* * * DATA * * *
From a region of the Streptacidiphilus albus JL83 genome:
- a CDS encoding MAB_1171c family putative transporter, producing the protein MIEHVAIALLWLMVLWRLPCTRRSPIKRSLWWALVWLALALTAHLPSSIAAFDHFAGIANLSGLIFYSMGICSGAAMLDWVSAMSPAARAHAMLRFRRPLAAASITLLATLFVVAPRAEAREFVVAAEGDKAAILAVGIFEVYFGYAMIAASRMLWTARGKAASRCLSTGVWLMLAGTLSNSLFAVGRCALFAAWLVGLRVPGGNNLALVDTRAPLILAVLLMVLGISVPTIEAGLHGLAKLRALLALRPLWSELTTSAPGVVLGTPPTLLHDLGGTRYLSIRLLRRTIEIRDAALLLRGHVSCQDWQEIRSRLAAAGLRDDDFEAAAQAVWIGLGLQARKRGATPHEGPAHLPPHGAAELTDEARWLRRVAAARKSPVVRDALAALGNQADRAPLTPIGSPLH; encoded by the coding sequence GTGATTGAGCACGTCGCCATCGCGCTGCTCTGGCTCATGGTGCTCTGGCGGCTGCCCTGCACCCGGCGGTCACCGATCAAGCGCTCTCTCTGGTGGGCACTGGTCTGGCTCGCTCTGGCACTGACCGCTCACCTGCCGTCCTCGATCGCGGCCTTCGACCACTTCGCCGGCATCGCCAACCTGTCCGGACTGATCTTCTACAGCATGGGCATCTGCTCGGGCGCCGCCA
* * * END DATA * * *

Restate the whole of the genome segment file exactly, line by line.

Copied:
From a region of the Streptacidiphilus albus JL83 genome:
- a CDS encoding MAB_1171c family putative transporter, producing the protein MIEHVAIALLWLMVLWRLPCTRRSPIKRSLWWALVWLALALTAHLPSSIAAFDHFAGIANLSGLIFYSMGICSGAAMLDWVSAMSPAARAHAMLRFRRPLAAASITLLATLFVVAPRAEAREFVVAAEGDKAAILAVGIFEVYFGYAMIAASRMLWTARGKAASRCLSTGVWLMLAGTLSNSLFAVGRCALFAAWLVGLRVPGGNNLALVDTRAPLILAVLLMVLGISVPTIEAGLHGLAKLRALLALRPLWSELTTSAPGVVLGTPPTLLHDLGGTRYLSIRLLRRTIEIRDAALLLRGHVSCQDWQEIRSRLAAAGLRDDDFEAAAQAVWIGLGLQARKRGATPHEGPAHLPPHGAAELTDEARWLRRVAAARKSPVVRDALAALGNQADRAPLTPIGSPLH; encoded by the coding sequence GTGATTGAGCACGTCGCCATCGCGCTGCTCTGGCTCATGGTGCTCTGGCGGCTGCCCTGCACCCGGCGGTCACCGATCAAGCGCTCTCTCTGGTGGGCACTGGTCTGGCTCGCTCTGGCACTGACCGCTCACCTGCCGTCCTCGATCGCGGCCTTCGACCACTTCGCCGGCATCGCCAACCTGTCCGGACTGATCTTCTACAGCATGGGCATCTGCTCGGGCGCCGCCA